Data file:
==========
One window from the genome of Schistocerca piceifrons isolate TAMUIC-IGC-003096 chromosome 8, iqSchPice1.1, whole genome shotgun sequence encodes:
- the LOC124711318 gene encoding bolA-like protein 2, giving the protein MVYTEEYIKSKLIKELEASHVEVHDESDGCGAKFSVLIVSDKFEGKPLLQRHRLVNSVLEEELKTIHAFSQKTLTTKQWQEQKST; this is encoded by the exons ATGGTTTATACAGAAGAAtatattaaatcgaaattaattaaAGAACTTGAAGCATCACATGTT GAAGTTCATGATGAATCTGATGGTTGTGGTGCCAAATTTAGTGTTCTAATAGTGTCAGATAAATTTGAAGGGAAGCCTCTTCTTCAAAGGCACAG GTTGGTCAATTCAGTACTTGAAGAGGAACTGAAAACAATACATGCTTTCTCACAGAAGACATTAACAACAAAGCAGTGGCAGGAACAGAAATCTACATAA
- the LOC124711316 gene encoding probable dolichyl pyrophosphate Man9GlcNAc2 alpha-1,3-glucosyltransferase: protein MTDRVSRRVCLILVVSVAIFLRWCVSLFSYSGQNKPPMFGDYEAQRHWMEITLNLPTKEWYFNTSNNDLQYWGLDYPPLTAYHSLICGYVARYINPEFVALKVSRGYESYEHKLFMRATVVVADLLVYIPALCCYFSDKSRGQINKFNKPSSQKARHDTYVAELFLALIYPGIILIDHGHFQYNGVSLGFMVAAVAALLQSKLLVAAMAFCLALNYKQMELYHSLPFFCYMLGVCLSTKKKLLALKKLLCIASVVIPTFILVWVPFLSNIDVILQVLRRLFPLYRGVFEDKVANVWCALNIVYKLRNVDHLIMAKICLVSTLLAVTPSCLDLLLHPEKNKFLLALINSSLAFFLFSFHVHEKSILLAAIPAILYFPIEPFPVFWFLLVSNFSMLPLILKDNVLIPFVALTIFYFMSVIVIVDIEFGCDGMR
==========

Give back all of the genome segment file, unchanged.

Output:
One window from the genome of Schistocerca piceifrons isolate TAMUIC-IGC-003096 chromosome 8, iqSchPice1.1, whole genome shotgun sequence encodes:
- the LOC124711318 gene encoding bolA-like protein 2, giving the protein MVYTEEYIKSKLIKELEASHVEVHDESDGCGAKFSVLIVSDKFEGKPLLQRHRLVNSVLEEELKTIHAFSQKTLTTKQWQEQKST; this is encoded by the exons ATGGTTTATACAGAAGAAtatattaaatcgaaattaattaaAGAACTTGAAGCATCACATGTT GAAGTTCATGATGAATCTGATGGTTGTGGTGCCAAATTTAGTGTTCTAATAGTGTCAGATAAATTTGAAGGGAAGCCTCTTCTTCAAAGGCACAG GTTGGTCAATTCAGTACTTGAAGAGGAACTGAAAACAATACATGCTTTCTCACAGAAGACATTAACAACAAAGCAGTGGCAGGAACAGAAATCTACATAA
- the LOC124711316 gene encoding probable dolichyl pyrophosphate Man9GlcNAc2 alpha-1,3-glucosyltransferase: protein MTDRVSRRVCLILVVSVAIFLRWCVSLFSYSGQNKPPMFGDYEAQRHWMEITLNLPTKEWYFNTSNNDLQYWGLDYPPLTAYHSLICGYVARYINPEFVALKVSRGYESYEHKLFMRATVVVADLLVYIPALCCYFSDKSRGQINKFNKPSSQKARHDTYVAELFLALIYPGIILIDHGHFQYNGVSLGFMVAAVAALLQSKLLVAAMAFCLALNYKQMELYHSLPFFCYMLGVCLSTKKKLLALKKLLCIASVVIPTFILVWVPFLSNIDVILQVLRRLFPLYRGVFEDKVANVWCALNIVYKLRNVDHLIMAKICLVSTLLAVTPSCLDLLLHPEKNKFLLALINSSLAFFLFSFHVHEKSILLAAIPAILYFPIEPFPVFWFLLVSNFSMLPLILKDNVLIPFVALTIFYFMSVIVIVDIEFGCDGMR